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Re: RDF-ISSUE-110 (g-box): A proper term for the concept formerly known as “g-box”? [RDF Concepts]

From: Pat Hayes <phayes@ihmc.us>
Date: Mon, 12 Nov 2012 12:33:23 -0600
Cc: RDF Working Group WG <public-rdf-wg@w3.org>, Antoine Zimmermann <antoine.zimmermann@emse.fr>, nathan@webr3.org
Message-Id: <E8E38B64-C6CE-43E4-AB1E-76B20F2C62B8@ihmc.us>
To: Richard Cyganiak <richard@cyganiak.de>

On Nov 12, 2012, at 10:29 AM, Richard Cyganiak wrote:

> On 12 Nov 2012, at 08:37, Pat Hayes wrote:
>> +1 from me on "RDF Source".
> 
> Okay, it seems most here can live with that term, which is encouraging.
> 
>> FWIW, referring to my earlier response to Richard on blank nodes, this can also serve the role of my old terminology of "surface", so that we can say that bnodes (not bnode IDs, but actual blank nodes) are local to the RDF source in which they occur, i.e., no bnode can be in (graphs contained in) two different sources. This would clean up the current mess about the distinction between unions and merges of RDF graphs, and generally make more sense of bnodes. 
> 
> I see where you are coming from with this.
> 
> I made some semi-coherent posts here a couple of weeks back about “blank node generators” or “blank node sequences”, which are similar in intent to your “surfaces”. When blank nodes were generated from the same “blank node generator”, then they are essentially on the same “surface”, and graphs involving them can be merged without needing to standardize anything apart. When blank nodes were generated from different generators, then they are on different surfaces, and in order to merge the graphs, some of the blank nodes have to be replaced with new ones so that all of them are from the same generator. In other words, one of the graphs first needs to be copied onto the new surface.

Yes, exactly. We can use "scope" language or "generator" language and the result is the same.
> 
> The RDF Source concept may not fully fit the notion of a “surface”. We want to be able to bundle multiple RDF Sources together (without copying/merging andything) and take a snapshot of that, and that would be an RDF Dataset.

Hmm. Why can't we say that when you take the snapshot, you make a new source?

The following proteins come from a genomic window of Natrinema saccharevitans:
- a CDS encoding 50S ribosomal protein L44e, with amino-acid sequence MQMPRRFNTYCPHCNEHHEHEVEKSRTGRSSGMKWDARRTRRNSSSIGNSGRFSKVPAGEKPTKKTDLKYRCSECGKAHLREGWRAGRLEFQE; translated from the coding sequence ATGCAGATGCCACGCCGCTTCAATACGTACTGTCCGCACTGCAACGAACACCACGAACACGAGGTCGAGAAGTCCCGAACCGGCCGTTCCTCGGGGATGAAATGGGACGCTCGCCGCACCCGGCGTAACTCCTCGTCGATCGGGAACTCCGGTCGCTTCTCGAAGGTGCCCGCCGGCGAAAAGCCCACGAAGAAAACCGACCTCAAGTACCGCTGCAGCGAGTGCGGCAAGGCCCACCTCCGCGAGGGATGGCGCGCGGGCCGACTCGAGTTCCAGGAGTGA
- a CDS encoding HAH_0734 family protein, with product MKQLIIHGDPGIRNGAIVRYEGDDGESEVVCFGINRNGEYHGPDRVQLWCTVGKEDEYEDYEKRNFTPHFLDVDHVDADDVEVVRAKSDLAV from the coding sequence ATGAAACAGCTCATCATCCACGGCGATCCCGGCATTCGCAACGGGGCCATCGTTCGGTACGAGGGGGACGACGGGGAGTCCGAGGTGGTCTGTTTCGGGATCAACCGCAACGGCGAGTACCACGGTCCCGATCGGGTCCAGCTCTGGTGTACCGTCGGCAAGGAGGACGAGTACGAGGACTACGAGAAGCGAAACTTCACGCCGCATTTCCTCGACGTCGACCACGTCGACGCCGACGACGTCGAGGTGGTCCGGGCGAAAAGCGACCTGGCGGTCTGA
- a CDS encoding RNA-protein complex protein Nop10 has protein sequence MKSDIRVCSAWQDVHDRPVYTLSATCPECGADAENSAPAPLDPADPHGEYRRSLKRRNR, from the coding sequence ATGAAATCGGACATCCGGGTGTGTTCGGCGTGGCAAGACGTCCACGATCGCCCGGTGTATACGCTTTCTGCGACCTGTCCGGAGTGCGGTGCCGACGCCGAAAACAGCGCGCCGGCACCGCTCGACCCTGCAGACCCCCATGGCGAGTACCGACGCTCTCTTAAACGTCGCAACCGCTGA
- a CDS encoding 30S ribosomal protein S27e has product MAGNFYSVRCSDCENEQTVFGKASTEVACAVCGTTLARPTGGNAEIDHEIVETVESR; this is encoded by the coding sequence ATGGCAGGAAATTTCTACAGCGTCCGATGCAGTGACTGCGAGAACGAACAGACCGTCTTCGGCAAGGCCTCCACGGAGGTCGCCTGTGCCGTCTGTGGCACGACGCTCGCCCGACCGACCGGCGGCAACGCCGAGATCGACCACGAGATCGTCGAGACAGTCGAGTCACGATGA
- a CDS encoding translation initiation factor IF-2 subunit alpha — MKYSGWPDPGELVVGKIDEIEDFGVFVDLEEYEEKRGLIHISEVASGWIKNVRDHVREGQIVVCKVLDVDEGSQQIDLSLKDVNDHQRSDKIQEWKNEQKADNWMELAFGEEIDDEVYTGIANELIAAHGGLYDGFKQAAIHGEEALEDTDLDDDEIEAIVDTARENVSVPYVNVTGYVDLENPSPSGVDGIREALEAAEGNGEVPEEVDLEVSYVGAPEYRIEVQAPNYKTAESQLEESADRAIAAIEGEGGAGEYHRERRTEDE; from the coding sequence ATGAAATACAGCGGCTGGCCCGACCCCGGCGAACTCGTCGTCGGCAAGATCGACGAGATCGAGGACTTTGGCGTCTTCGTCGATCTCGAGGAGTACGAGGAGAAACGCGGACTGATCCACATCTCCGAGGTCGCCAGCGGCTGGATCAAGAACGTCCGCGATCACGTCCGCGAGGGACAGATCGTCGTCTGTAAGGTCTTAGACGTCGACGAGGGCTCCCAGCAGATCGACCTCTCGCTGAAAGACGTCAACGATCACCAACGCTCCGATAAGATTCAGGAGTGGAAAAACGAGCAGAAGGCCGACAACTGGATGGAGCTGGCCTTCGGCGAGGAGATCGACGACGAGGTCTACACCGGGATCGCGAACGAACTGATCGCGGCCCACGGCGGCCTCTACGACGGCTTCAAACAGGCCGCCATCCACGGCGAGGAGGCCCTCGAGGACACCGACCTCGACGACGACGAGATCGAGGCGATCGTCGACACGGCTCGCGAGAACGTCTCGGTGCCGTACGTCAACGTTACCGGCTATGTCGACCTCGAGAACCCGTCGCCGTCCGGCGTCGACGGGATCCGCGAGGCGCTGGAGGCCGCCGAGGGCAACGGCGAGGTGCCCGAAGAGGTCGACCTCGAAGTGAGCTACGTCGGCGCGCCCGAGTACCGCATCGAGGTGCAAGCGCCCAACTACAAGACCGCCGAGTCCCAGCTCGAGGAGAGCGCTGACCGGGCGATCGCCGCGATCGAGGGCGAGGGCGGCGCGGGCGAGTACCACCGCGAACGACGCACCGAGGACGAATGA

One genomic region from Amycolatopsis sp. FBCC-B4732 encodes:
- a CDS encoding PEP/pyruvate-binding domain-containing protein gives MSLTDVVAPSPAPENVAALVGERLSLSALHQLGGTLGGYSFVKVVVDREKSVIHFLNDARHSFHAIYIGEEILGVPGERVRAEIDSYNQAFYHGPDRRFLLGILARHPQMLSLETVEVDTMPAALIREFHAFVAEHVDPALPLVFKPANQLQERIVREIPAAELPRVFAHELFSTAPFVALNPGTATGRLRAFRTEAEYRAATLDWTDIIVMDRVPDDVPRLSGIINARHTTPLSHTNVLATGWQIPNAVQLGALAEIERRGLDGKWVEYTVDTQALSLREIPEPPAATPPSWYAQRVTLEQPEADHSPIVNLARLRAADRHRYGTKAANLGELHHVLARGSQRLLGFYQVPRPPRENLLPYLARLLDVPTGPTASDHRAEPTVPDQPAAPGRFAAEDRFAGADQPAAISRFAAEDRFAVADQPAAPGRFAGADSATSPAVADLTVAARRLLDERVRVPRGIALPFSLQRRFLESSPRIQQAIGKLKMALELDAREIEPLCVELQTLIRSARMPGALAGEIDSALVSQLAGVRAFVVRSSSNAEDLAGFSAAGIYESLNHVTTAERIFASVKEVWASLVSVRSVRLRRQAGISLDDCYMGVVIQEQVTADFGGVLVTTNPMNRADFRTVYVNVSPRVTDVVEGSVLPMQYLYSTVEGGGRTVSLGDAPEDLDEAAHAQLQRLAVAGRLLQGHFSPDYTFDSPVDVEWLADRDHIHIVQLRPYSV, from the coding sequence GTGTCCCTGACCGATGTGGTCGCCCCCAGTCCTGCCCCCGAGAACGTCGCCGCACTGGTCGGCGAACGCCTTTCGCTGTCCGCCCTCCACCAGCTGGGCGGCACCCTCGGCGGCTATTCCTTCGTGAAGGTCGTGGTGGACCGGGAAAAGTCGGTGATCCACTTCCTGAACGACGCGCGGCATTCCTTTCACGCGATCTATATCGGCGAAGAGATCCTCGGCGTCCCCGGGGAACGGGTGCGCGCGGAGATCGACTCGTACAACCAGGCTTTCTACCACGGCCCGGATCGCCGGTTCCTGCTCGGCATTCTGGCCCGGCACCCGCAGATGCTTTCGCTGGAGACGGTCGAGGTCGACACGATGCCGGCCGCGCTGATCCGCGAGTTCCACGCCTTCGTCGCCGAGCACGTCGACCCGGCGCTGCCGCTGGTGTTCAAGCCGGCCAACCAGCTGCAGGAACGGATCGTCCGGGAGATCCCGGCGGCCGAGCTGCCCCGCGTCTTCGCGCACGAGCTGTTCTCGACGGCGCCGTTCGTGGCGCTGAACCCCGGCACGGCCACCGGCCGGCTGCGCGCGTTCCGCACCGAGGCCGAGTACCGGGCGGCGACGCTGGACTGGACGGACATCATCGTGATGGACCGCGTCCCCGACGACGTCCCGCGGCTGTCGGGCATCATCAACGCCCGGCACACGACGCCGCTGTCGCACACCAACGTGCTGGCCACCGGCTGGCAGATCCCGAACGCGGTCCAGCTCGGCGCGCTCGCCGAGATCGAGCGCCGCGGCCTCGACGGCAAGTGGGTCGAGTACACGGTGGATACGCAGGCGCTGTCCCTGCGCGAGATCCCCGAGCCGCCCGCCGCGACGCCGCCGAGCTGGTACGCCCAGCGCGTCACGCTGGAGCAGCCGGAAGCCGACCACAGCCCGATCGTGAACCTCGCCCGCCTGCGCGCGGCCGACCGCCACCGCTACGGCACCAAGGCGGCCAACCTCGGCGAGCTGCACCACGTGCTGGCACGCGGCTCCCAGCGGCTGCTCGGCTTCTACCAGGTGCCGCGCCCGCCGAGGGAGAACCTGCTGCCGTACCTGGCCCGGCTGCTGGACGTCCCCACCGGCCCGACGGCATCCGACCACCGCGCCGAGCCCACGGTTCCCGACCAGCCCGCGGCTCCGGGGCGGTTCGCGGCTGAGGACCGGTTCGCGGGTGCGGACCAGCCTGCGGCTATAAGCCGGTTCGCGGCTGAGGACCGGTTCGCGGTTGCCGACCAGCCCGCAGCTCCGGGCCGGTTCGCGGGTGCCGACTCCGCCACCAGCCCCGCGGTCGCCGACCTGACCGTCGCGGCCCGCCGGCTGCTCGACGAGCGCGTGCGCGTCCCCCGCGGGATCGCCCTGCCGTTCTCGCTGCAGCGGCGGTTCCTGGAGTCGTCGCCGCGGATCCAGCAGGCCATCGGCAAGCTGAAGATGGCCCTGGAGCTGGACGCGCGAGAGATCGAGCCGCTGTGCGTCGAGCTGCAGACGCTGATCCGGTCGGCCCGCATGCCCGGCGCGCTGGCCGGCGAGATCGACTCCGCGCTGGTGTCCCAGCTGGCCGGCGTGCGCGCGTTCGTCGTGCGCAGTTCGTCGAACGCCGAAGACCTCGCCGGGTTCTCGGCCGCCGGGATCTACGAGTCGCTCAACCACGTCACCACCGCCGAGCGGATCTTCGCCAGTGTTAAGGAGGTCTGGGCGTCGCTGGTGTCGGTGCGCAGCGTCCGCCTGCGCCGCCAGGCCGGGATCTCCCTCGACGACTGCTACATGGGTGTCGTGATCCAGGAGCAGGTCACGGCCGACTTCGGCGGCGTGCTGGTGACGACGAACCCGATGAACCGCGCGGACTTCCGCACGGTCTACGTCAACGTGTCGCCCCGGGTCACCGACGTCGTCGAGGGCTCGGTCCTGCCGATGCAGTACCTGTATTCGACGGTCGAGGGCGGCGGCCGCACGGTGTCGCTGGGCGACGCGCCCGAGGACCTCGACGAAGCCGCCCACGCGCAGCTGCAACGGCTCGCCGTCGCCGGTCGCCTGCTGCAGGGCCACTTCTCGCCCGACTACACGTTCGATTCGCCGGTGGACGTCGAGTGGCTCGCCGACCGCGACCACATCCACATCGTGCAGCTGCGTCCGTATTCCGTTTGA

>  That's what happens in dumps of RDF crawls and similar use cases. And according to SPARQL Update, blank nodes can be shared between graphs in an RDF Dataset (although that wouldn't happen in the crawl use case

Well, it might, and you would never know. :-)

> ). This seems to indicate that blank nodes can be shared between RDF Sources.

Hmm. There do seem to be two ideas here, indeed. One is something like the origin of the graph, I guess the original 'g-box' intuition, and the other is the current scope of bnodes. I think we have both been trying to keep these together into one notion, and it would sure be nice if we could. 

My favorite way to think about this is basically that you can't "move" a bnode. So whenever a source is probed (GET) or snapshotted, what you get is actually a new copy with new, freshly minted, bnodes in it. The "representation" of the (re)source that comes back as the payload of the 200-level HTTP response doesn't actually have bnodes in it, just a representation of their pattern in the graph, so when you use it to create your version of the graph, what you get is a new source with its own bnodes (marks) in it. It's the same (abstract) graph all the way through, but re-attached to many sources, with new bnodes every time. Does this picture make sense?  

Pat


> 
> Or maybe there's just a missing something in the definition in the spec.
> 
> Best,
> Richard
> 
> 
>> 
>> Pat
>> 
>> On Nov 9, 2012, at 10:18 AM, Nathan wrote:
>> 
>>> Antoine Zimmermann wrote:
>>>> Yes, and I'm putting this resolution forward to feed the fresh discussion, and as a proposal to resolve the issue:
>>>> PROPOSAL1: the notion informally known as "g-box" will be called "graph container".
>>>> Alternative:
>>>> PROPOSAL2: the notion informally known as "g-box" will be called "RDF container".
>>>> Alternative (cf. Kingsley's email on the topic):
>>>> PROPOSAL3: the notion informally known as "g-box" will be called "RDF document".
>>>> Alternative (cf. Kingsley's other email on the topic):
>>>> PROPOSAL3: the notion informally known as "g-box" will be called "RDF source".
>>>> Personal vote:
>>>> -1 for RDF document. Mostly shrug on any of the remaining 3 options but a slight preference for one of the first 2 choices.
>>> 
>>> +1 for RDF Source, as RDF Container may be confusing in the context of LDP, RDF Document indicates the RDF is static, and graph container doesn't indicate that the things has changing states.
>>> 
>>> 
>>> 
>> 
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>> 
>> 
>> 
>> 
>> 
> 
> 
> 

------------------------------------------------------------
IHMC                                     (850)434 8903 or (650)494 3973   
40 South Alcaniz St.           (850)202 4416   office
Pensacola                            (850)202 4440   fax
FL 32502                              (850)291 0667   mobile
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Received on Monday, 12 November 2012 18:33:53 GMT

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